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The future of computing according to Intel CEO Brian Krzanich

Zafar Anjum | Jan. 8, 2015
Intel announces new initiatives, including wearable collaboration with Oakley and Intel Curie; plans to invest US$300 million to encourage more diversity at Intel

Brian

Brian Krzanich, Intel CEO

The giant chip maker Intel has announced a host of new technologies at the International Consumer Electronics Show in Las Vegas. Some of the newly announced technology initiatives include the Intel Curie module, a button-sized hardware product for wearable solutions and new applications for Intel RealSense cameras spanning robots, flying multi-copter drones and 3-D immersive experiences.

The company has also announced a broad, new Diversity in Technology initiative, which includes a US$300 million investment to encourage more diversity at Intel and within the technology industry at large.

"The rise of new personal computing experiences, intelligent and connected devices, and the wearable revolution are redefining the relationship between consumers and technology," said Brian Krzanich, Intel CEO, during a keynote address at the 2015 International Consumer Electronics Show. "Our goal with Intel technology is to help solve real problems and enable experiences that are truly desired by people and businesses. In order to do this, we must also do more to lead the growth of diversity and inclusion within the technology industry. Women and under-represented minorities will continue to play a greater role as consumers, influencers, creators and leaders." 

The Wearable Revolution

Krzanich also unveiled a plethora of collaborations: a wearable device collaboration with Oakley, a leading product design and sport performance eyewear brand, a 3-D collaboration with HP, and highlighted True Key, a new cross-platform application by Intel Security that uses personal factors like the face, device or fingerprint to make logging in easier and safer.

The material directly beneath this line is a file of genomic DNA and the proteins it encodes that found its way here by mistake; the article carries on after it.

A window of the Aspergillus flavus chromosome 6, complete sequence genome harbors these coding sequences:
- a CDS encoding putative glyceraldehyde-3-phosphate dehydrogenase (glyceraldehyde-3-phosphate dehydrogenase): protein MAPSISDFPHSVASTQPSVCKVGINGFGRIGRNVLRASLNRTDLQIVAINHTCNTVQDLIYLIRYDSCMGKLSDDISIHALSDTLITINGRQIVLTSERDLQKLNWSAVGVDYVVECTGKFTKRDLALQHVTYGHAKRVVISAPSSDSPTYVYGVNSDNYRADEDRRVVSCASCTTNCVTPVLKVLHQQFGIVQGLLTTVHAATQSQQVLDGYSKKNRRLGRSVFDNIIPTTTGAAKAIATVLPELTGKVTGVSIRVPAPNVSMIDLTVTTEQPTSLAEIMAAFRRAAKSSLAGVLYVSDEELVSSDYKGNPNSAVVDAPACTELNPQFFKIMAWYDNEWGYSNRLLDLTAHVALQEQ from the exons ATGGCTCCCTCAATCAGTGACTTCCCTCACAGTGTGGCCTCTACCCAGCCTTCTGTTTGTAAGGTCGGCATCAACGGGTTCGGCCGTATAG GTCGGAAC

Krzanich was joined on stage by Colin Baden, CEO of Oakley, who said the companies are working on an intelligent product, available later this year, designed to enhance athletes' performance.

Krzanich disclosed plans for the Intel Curie module, a tiny hardware product based on the company's first purpose-built system-on-chip (SoC) for wearable devices. The module is scheduled to ship in the second half of this year and includes the Intel Quark SE SoC, Bluetooth low-energy radio, sensors and battery charging.

This is in addition to the company's earlier announcements on collaboration on multiple products and initiatives with different fashion, fitness and lifestyle brands last year.

Krzanich also highlighted Nixie, the 2014 "Make it Wearable" challenge winner and the first wearable camera that can fly. Nixie rests on your wrist like a bracelet, then unfolds and takes flight on cue to take the perfect shot of you in the moment.

Accelerating Diversity in Technology

Krzanich, who acknowledged a recent confluence of events related to women and under-represented minorities, announced the US$300 million Diversity in Technology initiative.

To support this initiative, Intel has set a bold new hiring and retention goal to achieve full representation of women and under-represented minorities at Intel by 2020. Full representation means Intel's U.S. workforce will be more representative of the talent available in America, including more balanced representation in senior leadership positions.

 

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